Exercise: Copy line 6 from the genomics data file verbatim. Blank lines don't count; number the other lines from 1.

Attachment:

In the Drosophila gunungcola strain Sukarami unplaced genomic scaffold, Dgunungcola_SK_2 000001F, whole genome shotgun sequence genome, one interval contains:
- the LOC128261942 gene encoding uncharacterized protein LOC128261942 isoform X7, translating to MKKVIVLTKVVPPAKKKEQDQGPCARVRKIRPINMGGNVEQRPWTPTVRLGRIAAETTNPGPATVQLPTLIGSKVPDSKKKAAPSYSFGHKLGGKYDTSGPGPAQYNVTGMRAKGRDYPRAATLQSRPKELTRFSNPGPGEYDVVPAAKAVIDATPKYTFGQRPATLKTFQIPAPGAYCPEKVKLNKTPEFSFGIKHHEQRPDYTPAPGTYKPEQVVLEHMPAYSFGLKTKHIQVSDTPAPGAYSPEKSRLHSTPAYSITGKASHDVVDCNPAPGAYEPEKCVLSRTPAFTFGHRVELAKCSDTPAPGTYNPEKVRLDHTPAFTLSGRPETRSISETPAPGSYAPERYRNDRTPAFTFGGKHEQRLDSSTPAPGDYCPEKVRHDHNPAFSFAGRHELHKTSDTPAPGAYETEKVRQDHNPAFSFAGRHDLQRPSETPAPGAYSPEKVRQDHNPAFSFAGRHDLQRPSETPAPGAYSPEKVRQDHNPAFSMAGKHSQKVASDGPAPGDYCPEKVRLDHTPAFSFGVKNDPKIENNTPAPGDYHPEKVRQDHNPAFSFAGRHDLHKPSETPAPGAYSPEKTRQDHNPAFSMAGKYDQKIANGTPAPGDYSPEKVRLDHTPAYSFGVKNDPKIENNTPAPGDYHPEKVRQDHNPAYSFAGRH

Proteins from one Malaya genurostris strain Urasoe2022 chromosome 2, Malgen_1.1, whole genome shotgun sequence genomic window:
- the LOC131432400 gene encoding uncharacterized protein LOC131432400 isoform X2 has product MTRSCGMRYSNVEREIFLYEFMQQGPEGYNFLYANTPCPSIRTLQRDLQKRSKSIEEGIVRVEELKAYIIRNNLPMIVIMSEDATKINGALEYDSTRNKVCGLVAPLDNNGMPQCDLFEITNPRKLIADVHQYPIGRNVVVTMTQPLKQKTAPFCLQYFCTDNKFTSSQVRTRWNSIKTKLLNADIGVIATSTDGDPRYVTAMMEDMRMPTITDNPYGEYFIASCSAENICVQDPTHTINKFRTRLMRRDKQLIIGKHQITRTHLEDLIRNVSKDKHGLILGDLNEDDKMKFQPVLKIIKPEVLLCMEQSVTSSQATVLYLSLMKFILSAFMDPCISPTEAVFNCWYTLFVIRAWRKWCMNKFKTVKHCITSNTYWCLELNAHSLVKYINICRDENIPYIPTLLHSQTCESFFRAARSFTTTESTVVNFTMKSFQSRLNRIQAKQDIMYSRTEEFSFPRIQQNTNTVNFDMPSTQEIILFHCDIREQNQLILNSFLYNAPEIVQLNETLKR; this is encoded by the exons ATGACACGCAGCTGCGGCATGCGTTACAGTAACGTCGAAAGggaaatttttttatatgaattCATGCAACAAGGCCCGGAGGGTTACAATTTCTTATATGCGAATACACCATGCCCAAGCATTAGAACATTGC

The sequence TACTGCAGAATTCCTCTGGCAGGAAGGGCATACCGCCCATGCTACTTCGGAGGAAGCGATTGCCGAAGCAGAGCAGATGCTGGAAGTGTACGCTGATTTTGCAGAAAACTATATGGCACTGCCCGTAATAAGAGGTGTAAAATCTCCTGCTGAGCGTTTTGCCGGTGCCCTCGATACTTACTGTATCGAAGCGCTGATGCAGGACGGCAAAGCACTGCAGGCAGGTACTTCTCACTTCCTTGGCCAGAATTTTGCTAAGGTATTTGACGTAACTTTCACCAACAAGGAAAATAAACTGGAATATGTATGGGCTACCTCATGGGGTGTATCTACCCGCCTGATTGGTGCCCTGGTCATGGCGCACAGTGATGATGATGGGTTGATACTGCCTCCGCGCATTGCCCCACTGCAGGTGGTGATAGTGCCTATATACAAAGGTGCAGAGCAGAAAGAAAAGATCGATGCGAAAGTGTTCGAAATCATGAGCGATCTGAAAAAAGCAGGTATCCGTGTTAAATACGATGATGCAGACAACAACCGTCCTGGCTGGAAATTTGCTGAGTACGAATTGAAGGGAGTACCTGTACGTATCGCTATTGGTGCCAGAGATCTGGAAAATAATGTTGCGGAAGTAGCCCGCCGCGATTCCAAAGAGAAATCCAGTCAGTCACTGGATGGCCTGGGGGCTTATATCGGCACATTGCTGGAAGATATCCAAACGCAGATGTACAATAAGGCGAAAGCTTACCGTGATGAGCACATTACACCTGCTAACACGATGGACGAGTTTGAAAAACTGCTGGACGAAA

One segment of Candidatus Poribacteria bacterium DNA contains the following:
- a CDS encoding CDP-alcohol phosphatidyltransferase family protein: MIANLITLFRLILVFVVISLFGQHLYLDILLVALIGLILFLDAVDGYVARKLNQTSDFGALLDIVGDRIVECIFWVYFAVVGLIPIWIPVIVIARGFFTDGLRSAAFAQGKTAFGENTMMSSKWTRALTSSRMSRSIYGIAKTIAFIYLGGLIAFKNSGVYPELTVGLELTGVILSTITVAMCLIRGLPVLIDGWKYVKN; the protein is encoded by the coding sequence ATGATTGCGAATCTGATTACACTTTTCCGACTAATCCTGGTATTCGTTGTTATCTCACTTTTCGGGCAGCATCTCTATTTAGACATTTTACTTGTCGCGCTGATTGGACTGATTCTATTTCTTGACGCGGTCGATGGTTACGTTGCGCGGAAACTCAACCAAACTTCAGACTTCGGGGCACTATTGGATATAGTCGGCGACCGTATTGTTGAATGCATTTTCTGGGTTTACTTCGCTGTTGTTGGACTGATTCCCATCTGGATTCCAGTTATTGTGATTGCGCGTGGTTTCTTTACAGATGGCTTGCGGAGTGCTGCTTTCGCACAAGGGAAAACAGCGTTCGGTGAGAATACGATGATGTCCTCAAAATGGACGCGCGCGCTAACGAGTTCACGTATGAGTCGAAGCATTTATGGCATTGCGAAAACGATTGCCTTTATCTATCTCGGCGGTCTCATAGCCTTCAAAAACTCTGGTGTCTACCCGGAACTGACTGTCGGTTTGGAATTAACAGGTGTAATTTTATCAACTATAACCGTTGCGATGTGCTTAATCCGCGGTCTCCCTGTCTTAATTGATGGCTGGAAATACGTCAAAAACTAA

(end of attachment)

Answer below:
One segment of Candidatus Poribacteria bacterium DNA contains the following: